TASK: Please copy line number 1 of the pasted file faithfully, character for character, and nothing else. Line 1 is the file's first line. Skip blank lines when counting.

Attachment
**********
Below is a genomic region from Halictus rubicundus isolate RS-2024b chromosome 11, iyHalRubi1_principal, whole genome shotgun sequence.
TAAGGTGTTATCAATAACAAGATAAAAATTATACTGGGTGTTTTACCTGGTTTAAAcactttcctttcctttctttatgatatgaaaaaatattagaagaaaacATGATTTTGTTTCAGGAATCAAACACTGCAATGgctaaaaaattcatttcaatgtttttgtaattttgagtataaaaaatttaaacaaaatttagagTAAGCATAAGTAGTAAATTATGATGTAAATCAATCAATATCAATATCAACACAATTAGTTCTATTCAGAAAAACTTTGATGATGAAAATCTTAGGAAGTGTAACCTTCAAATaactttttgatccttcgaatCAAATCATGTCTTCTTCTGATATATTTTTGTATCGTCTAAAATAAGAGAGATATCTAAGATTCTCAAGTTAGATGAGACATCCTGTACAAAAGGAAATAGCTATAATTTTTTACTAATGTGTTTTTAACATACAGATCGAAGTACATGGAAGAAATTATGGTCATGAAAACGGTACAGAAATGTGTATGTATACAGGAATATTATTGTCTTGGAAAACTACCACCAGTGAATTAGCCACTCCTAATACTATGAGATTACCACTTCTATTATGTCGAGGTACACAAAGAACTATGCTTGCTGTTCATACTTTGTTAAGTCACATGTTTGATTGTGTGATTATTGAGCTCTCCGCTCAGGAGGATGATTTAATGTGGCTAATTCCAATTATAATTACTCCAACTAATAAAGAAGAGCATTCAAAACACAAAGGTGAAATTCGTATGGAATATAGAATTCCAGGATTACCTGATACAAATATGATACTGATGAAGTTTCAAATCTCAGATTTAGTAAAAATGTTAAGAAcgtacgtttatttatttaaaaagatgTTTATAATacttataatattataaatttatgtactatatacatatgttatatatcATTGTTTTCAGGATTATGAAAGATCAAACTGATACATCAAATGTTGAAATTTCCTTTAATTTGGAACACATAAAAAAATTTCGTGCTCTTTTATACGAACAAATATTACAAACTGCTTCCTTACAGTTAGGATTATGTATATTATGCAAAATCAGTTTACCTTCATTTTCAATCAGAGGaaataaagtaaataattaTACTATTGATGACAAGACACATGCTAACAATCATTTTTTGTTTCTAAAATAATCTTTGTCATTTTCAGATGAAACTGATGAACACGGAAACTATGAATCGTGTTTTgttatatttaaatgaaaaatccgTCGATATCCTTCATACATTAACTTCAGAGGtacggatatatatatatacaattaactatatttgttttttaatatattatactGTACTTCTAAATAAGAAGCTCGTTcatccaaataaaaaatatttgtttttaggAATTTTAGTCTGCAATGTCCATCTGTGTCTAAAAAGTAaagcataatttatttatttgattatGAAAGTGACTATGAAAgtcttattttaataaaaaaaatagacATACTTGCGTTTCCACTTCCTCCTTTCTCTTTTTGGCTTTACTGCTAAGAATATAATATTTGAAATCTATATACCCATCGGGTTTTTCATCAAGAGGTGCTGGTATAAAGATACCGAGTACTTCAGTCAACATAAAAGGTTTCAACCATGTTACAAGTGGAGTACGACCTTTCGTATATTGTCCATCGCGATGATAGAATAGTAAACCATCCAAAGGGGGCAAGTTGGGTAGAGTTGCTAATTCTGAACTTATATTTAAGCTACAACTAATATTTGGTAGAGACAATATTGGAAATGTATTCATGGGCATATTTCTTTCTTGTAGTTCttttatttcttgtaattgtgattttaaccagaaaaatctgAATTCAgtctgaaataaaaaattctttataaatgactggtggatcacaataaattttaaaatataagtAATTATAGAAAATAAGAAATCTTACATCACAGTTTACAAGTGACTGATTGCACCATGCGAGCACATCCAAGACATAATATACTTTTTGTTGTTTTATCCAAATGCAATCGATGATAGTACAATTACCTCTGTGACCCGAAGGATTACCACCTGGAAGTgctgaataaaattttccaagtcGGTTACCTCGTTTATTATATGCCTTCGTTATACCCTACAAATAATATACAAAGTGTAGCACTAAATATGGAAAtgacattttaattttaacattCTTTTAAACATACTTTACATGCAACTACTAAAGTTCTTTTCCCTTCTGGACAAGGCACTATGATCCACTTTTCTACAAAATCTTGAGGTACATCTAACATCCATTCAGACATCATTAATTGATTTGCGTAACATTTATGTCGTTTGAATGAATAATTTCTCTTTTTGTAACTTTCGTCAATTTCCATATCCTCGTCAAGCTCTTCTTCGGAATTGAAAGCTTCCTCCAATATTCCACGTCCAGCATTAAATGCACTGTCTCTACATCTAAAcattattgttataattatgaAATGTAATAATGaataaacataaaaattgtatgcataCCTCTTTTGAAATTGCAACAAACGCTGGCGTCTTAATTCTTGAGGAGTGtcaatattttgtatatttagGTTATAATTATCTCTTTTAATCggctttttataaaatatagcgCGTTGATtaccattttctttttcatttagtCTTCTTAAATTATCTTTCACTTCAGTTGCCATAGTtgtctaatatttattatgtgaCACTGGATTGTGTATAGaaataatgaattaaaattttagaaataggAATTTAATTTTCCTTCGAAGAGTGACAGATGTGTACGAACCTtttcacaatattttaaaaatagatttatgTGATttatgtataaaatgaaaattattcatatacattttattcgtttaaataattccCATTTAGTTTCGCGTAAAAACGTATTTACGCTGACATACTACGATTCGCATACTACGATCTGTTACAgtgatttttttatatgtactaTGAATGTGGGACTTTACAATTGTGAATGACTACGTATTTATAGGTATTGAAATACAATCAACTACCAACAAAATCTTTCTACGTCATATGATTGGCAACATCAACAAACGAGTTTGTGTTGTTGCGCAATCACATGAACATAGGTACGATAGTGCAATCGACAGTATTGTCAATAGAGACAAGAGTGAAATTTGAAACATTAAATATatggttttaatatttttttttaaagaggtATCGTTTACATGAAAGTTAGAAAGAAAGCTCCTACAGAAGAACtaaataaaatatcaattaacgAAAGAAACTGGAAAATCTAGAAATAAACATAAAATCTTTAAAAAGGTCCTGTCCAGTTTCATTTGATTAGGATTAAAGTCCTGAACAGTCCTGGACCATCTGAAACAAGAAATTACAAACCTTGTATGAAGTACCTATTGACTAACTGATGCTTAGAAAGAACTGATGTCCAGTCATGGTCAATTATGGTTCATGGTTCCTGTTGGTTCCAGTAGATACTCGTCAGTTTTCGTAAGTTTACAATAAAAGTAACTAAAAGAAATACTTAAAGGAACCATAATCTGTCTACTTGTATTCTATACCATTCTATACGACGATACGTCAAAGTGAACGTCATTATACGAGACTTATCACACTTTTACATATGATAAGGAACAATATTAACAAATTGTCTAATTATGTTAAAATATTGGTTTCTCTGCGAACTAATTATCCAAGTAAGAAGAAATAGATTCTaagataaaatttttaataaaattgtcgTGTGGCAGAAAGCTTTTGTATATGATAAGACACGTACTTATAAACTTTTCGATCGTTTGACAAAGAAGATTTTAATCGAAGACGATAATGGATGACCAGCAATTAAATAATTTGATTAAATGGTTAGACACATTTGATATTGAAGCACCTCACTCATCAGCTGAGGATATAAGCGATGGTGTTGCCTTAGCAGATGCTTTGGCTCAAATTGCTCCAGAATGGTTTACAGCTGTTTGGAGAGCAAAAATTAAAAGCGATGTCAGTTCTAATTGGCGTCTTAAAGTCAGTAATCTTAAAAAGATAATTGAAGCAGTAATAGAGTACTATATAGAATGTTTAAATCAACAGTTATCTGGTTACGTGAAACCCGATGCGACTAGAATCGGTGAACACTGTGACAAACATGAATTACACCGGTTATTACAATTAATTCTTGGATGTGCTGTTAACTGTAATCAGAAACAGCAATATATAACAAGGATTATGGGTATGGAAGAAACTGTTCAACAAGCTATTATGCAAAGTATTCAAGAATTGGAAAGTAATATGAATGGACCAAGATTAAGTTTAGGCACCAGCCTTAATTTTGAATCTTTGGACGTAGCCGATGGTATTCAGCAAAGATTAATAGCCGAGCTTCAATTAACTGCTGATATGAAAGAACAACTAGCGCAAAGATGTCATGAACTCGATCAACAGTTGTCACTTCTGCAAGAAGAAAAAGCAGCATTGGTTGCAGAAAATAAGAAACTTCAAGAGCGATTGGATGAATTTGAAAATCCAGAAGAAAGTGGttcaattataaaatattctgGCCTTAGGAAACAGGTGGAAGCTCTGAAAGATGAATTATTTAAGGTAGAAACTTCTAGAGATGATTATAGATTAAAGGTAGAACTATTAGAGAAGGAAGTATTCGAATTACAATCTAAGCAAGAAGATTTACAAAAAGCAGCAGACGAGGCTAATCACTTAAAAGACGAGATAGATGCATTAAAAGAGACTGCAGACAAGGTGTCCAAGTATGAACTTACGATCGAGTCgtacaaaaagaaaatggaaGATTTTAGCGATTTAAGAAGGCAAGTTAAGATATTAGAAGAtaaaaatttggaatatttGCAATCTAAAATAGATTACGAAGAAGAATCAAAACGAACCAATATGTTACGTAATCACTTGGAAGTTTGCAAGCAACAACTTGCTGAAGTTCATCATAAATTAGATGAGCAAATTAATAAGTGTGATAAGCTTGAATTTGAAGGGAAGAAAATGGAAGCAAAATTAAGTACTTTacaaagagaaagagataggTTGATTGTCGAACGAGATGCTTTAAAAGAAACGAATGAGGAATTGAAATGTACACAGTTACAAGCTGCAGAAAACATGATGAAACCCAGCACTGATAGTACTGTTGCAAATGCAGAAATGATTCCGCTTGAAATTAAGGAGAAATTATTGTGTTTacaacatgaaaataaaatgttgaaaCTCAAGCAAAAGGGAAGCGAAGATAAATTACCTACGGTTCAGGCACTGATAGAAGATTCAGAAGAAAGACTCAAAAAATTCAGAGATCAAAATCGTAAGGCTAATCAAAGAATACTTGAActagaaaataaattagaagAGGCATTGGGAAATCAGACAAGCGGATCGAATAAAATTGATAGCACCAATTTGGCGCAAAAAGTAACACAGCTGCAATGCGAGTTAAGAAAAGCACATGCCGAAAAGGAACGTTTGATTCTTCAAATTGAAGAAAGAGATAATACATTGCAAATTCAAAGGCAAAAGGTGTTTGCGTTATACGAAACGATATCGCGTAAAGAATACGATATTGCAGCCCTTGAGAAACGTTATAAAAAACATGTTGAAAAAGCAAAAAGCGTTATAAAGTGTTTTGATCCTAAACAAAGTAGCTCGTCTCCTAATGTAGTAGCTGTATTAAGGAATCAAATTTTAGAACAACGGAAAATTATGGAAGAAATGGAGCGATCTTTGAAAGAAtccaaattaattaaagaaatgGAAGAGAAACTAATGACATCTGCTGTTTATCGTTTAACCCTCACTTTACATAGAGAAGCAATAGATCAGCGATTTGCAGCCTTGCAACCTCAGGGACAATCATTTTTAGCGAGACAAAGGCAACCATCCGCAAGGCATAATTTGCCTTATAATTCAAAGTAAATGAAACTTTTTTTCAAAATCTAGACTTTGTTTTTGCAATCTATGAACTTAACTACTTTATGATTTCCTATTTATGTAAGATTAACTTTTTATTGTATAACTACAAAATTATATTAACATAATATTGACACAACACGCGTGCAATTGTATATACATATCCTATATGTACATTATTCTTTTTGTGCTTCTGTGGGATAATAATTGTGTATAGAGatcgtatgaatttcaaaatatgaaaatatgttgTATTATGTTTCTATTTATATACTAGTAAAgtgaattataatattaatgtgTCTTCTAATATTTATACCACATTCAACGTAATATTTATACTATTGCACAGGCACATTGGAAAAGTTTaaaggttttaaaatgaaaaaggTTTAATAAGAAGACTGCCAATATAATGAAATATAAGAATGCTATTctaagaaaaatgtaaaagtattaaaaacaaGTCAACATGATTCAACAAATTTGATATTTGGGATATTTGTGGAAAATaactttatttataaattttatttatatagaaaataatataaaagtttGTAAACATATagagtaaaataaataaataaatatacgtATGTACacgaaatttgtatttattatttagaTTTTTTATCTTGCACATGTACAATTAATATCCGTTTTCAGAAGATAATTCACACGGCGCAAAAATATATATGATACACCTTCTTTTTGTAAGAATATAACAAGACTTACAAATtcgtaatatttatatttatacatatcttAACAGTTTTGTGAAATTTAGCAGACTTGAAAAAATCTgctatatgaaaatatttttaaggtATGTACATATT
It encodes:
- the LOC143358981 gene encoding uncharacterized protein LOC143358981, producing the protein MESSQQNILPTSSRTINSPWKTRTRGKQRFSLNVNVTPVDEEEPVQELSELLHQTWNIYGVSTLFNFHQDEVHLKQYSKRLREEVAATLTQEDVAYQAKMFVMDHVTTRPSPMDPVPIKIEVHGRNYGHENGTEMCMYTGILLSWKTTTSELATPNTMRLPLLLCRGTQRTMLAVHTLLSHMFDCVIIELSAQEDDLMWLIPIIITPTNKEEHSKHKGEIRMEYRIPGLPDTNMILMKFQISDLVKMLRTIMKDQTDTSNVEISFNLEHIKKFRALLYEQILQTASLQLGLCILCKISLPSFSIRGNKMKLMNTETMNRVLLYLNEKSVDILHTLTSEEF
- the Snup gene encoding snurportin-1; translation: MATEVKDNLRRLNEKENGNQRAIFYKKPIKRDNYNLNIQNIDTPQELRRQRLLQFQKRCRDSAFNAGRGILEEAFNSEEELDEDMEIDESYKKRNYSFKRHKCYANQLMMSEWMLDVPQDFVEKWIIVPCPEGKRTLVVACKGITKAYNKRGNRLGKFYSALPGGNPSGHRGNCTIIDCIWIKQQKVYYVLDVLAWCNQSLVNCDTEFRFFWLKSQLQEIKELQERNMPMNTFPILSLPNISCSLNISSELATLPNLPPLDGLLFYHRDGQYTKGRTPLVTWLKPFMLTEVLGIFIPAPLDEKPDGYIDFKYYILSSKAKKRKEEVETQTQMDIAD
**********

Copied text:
Below is a genomic region from Halictus rubicundus isolate RS-2024b chromosome 11, iyHalRubi1_principal, whole genome shotgun sequence.